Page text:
There are some experiences money could never buy; I was once offered the opportunity to play football with Masai tribesmen, absolutely priceless! These experiences leave you with the most wonderful memories and have often arrived in the most unexpected and surprising ways; Playing in the Bolivian National Blitz Chess Championsips is up there with the best of them.
Back in 2001, and following quick introductions the day before, I turned up at a sports stadium in the centre of Santa Cruz de la Sierra as a special guest invitee to the tournament.
(aside: Santa Cruz capital of the sweltering eastern plains is Bolivia's economic powerhouse, and home, according to Mario Vargas Llosa, to the most beautiful women in South America.)
Things in Bolivia seldom seem to run on time or quite according to plan, and of course, this tournament was no exception. On arriving at the stadium, 1o minutes before the expected start, I was told we were playing at a different venue, and coaches would be along shortly to transfer us.
An hour later, still no coaches and I was wondering why we simply hadn't walked. As we piled hastily into players cars and drove and drove, I began to realise why. We left the city far behind, paid our toll on the highway towards Brazil and bumped along as the road degraded into dirt track. Some 20 km out of the city, we arrived in a small village, took a left off the 'main road' and meandered through the houses before reaching the long approach to a 'Ponderosa' style ranch.
Round the back, was a long open-air veranda, bellowing 'bolivian fiesta' music, a huge ice filled dustbin complete with bottle upon bottle of beer, and the chess boards arranged on tables on the veranda. So this was chess bolivian style!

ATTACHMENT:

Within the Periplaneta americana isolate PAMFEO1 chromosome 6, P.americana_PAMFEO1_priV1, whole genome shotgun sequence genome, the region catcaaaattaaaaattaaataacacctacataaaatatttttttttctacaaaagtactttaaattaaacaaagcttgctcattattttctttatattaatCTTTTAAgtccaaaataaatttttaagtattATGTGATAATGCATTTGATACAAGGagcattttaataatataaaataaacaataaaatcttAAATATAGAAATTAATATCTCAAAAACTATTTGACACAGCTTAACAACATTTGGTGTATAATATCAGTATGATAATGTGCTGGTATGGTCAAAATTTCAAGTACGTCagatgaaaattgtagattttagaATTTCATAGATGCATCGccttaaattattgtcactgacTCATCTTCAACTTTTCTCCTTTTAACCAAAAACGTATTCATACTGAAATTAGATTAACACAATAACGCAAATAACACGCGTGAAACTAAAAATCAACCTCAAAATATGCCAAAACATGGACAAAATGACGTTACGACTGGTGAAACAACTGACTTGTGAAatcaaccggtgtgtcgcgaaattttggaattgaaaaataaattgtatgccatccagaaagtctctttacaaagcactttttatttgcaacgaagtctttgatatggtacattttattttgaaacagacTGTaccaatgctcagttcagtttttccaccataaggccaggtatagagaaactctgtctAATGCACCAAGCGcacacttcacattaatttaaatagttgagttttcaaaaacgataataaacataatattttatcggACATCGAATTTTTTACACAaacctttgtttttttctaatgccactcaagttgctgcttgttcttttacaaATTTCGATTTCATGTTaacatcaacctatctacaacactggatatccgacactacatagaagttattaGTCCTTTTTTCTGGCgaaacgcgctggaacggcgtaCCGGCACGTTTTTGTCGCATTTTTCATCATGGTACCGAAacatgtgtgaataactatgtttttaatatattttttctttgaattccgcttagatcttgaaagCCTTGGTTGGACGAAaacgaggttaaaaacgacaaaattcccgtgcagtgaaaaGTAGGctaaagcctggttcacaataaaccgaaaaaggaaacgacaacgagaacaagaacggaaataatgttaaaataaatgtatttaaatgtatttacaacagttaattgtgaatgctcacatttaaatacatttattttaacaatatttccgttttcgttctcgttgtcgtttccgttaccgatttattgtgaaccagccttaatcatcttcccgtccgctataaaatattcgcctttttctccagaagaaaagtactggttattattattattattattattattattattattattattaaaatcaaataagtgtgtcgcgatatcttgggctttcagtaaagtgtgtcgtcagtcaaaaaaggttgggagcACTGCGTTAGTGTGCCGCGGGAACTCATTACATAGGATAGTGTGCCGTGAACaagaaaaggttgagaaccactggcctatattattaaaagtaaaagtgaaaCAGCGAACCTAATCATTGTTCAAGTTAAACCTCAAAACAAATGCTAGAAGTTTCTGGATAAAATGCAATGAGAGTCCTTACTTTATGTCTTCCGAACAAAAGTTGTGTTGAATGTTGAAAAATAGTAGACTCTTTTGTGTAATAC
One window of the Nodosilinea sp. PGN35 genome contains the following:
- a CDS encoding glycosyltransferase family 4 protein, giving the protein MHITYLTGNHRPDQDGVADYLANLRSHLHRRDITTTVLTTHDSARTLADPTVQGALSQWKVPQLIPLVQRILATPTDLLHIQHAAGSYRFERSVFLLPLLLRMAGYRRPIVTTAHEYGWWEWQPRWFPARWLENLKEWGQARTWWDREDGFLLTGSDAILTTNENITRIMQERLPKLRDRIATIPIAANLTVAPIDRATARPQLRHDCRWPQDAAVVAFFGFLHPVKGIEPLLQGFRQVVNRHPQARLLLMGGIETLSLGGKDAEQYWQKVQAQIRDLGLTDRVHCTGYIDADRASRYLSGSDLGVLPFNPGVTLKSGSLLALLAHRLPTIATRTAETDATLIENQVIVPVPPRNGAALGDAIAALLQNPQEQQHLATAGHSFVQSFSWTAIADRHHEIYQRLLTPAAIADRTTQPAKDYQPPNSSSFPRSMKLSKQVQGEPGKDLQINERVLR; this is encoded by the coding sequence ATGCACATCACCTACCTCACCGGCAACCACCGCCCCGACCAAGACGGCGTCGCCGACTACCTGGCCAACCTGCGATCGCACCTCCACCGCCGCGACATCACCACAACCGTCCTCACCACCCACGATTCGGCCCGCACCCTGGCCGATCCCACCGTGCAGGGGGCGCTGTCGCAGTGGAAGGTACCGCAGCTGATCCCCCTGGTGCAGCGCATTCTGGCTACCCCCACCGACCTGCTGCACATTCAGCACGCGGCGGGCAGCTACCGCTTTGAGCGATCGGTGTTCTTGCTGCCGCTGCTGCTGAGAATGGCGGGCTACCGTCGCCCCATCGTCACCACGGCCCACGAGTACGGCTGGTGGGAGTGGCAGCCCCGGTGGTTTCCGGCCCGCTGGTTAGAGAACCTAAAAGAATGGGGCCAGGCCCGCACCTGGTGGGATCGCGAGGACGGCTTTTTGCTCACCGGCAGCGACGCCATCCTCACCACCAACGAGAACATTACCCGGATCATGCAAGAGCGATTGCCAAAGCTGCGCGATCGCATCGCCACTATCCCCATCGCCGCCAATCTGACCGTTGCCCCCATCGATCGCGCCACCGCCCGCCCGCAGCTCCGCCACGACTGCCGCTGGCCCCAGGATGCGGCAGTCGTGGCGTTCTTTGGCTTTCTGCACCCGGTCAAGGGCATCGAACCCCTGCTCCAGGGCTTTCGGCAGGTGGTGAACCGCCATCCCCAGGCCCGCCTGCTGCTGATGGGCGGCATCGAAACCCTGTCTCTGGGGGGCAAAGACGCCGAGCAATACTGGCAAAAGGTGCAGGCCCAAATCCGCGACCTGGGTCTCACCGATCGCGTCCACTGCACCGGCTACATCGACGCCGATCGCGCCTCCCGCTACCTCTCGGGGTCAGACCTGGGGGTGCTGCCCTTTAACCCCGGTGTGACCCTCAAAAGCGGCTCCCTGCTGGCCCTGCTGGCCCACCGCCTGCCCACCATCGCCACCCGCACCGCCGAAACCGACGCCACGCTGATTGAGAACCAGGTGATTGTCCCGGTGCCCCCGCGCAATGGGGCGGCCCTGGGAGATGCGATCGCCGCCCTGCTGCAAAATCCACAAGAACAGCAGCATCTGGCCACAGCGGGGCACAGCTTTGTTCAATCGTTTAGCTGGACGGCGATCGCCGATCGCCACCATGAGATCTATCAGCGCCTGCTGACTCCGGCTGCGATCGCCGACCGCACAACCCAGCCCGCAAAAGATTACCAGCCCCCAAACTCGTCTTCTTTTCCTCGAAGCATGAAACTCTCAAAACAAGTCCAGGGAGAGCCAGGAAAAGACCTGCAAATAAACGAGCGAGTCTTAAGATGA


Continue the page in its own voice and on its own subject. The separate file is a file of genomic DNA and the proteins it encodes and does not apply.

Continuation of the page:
My main concern was not the beer being passed around liberally, nor the music, nor the opposition which included IM Johnny Cueto, and a young soon-to-be-grandmaster Osvaldo Zambrana. No, my biggest concern was that I was supposed to be meeting a potential father-in-law for the first time back in the city that evening. Oh well, how long could a blitz tournament last?!
A half decent tournament, including a draw against Johnny Cueto, slight intoxication, a last round in almost pitch darkness, and it was still before 7pm. I wouldn't be too late, just 'bolivian late' getting back to the city. What they'd neglected to tell me, was that no-one was going back to the city; it was churrasquera / fiesta time! Unfortunately duty got the better of us, and with some desperate pleading that we really did have to leave, one player took pity, foresook his beer temporarily and ferried us the kilometre or so back to the main road.
A bus journey sat next to a chicken later and I was in the city with one of the most incredible memories starting to burn itself indelibly into my brain... I suspect some of those guys are still partying.
If you fancy a game in Santa Cruz, visit the plaza and play in the open air or contact Javier Monroy at the local chess association.